Tag: jazz club

shortfiction24 – our last downhill run

What I’m Writing This Week

Jared Clark is a teacher, a man of his word. He promised a student he would drop off a gift she handed him for her long-distance boyfriend while Jared attended an out-of-town conference in New York City. It cost him.

Our Last Downhill Run

Bob Gillen

Jared Clark high-fived his buddy Larry. “It’s over!”

The two men huddled in a corner of the hotel lobby as conference participants streamed out of the ballroom. 

“Yup. Continuing ed credits done, and on the school district’s dime.” Larry stuffed his course notes into his briefcase. “And now, a night out in New York before we fly home.”

Jared fumbled in his own briefcase.

Larry said, “A guy in my discussion group told me about a cool jazz club. Only a few blocks from here. We can walk it easy.”

“Yeah?”

“It’s called Reedy’s. All kinds of musicians jam there. This guy swears he saw Sonny Rollins sit in on one set last week.”

“Food?”

“Yeah. Steaks and burgers.”

“I’m in.” Jared cocked his head. “But I have to meet you there later.”

“The conference is over.” Larry brushed his hands together. “We’re free.”

“I have to drop something off. It’s about 20 minutes from here.”

Larry grinned. “Jared, get real. You can’t afford a New York hooker.”

Jared grew red in the face. “No, no. Seriously.”

“Spill,” Larry said. 

“Okay. One of my students asked me to drop off a gift for some guy she met while skiing last winter break.” He pulled a small package out of his briefcase.

“You can’t be serious. Winter break was three months ago. We’re a thousand miles away from our school.”

Jared shrugged. “I said I would try.”

“They couldn’t mail it?”

“Personal touch…I guess.”

Larry lifted his chin. “Who asked you to do this?”

“Ashley Peters.”

“Yeah, she can be persistent.”

Jared repeated, “I said I’d try.”

“Does the guy know you’re coming?”

“Nope. I don’t have a number. Just an address.”

“You’re crazy, you know that, right?”

“Yeah. But I don’t want to let her down.”

Larry shrugged on his jacket. “I don’t want to go to Reedy’s alone. Come on, let’s hail a cab.”

“You don’t have to do this, Larry.”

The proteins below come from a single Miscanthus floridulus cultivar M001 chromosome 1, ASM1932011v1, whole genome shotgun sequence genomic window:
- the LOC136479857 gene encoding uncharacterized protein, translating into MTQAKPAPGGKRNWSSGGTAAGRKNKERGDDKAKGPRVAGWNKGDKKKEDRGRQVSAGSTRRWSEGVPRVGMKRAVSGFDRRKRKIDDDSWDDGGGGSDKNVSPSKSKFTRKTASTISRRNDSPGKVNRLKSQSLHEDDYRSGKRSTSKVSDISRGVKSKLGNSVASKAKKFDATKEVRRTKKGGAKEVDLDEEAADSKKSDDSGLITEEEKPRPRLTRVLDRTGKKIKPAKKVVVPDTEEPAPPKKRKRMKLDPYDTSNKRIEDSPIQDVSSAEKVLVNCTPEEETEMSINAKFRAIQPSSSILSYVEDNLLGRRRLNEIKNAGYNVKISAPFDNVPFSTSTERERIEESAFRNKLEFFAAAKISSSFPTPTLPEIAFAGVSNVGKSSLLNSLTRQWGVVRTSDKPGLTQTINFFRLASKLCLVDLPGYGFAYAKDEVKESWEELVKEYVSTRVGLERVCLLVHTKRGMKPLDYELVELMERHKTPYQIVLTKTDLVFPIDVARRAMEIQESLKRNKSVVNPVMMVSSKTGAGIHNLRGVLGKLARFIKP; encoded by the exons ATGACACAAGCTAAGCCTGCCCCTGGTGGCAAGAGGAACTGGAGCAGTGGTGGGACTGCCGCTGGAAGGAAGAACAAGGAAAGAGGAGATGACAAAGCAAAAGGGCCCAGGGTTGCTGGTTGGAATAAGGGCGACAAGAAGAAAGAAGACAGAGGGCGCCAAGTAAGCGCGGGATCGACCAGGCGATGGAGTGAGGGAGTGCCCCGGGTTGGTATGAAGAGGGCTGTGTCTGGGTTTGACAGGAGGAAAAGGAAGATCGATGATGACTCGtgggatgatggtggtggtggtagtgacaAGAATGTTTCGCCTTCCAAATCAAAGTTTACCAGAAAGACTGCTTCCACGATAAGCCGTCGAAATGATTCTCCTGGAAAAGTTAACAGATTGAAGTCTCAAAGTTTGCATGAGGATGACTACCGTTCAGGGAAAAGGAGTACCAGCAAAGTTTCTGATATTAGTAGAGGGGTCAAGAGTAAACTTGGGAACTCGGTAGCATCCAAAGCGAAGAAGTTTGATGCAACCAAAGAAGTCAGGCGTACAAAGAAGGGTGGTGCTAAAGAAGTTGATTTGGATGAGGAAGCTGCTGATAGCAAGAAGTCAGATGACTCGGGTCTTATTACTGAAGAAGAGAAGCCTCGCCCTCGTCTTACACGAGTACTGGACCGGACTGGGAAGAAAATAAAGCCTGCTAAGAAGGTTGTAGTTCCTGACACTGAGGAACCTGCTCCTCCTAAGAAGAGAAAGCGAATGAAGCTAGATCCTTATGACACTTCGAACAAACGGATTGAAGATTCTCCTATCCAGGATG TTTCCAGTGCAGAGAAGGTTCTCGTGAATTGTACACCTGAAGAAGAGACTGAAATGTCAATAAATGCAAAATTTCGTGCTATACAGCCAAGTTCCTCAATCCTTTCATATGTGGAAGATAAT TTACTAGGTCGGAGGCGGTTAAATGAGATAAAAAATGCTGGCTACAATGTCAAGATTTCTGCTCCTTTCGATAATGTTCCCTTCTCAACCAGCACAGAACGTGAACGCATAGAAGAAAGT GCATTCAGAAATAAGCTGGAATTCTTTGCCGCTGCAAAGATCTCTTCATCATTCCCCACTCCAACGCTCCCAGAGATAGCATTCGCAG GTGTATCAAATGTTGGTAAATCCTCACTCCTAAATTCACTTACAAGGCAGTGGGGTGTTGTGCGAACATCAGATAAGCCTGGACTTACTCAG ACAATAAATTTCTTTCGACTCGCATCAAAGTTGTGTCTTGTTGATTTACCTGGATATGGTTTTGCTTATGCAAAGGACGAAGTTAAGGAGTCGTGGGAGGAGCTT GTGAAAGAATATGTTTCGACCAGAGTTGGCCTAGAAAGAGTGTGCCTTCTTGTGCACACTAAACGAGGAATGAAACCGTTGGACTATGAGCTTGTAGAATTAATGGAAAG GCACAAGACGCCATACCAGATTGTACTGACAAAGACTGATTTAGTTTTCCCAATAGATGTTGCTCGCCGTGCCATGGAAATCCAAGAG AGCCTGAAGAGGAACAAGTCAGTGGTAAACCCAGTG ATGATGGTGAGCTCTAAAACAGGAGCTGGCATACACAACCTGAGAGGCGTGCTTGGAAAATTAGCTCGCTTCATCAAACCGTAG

“No worries. Let’s double-team this guy, then go party.”

They hustled out of the hotel lobby and grabbed a cab.

“Friday night, mister. Traffic will be bad.”

An hour later, the cab pulled up in front of a modest home on a quiet street. Larry pointed to the meter. “I said I’d ride with you, but the fare is on you.”

Jared nodded. He told the cab driver to wait. “I’ll only be a minute.” 

A young man in jeans and a black hoodie answered the bell.

“Hi. I’m a teacher. My name is Jared. I’m looking for Wayne.”

The young man stared at Jared.

“Ashley Peters is a student of mine. She asked me to drop off a package for Wayne while I was in New York.”

Jared held out the package.

The young man didn’t move. “I’m Wayne.”

“Oh good. Then this is for you, and I’ll be on my way.”

Wayne did not extend his hand. “She broke up with me.”

“Wait, what?”

“She broke up with me, man. Yesterday. I got a text. She’s seeing another guy.”

Jared stood frozen, hand holding the package out.

The cab driver honked the horn.

You got played.

“I gotta go,” Jared said. “Do you want this?”

Wayne shook his head again. “No way. You got played…we both got played.”

He closed the door.

The horn honked again.

Jared climbed back in the cab. “Back to the hotel, please.”

“How did it go?” Larry asked.

Jared held out the package. “He didn’t want it. She broke up with him.”

“No way. You got played.”

“No shit. That’s what he just said.”

Larry grabbed the package, tore the tissue wrapping off to reveal a book. Magic on the Lifts. Inside, the inscription: I’ll never forget our last downhill run.

Larry laughed. “Okay, you tried. Let’s go party.”

Back at the hotel, Jared paid the driver.

“You need to send Ashley a delivery bill for the cab.”

“Right? Come on. The club is my treat!”

“Now you’re talking!”

Jared crumbled the tissue wrapping into a tight ball and tossed it in a trash can on the sidewalk.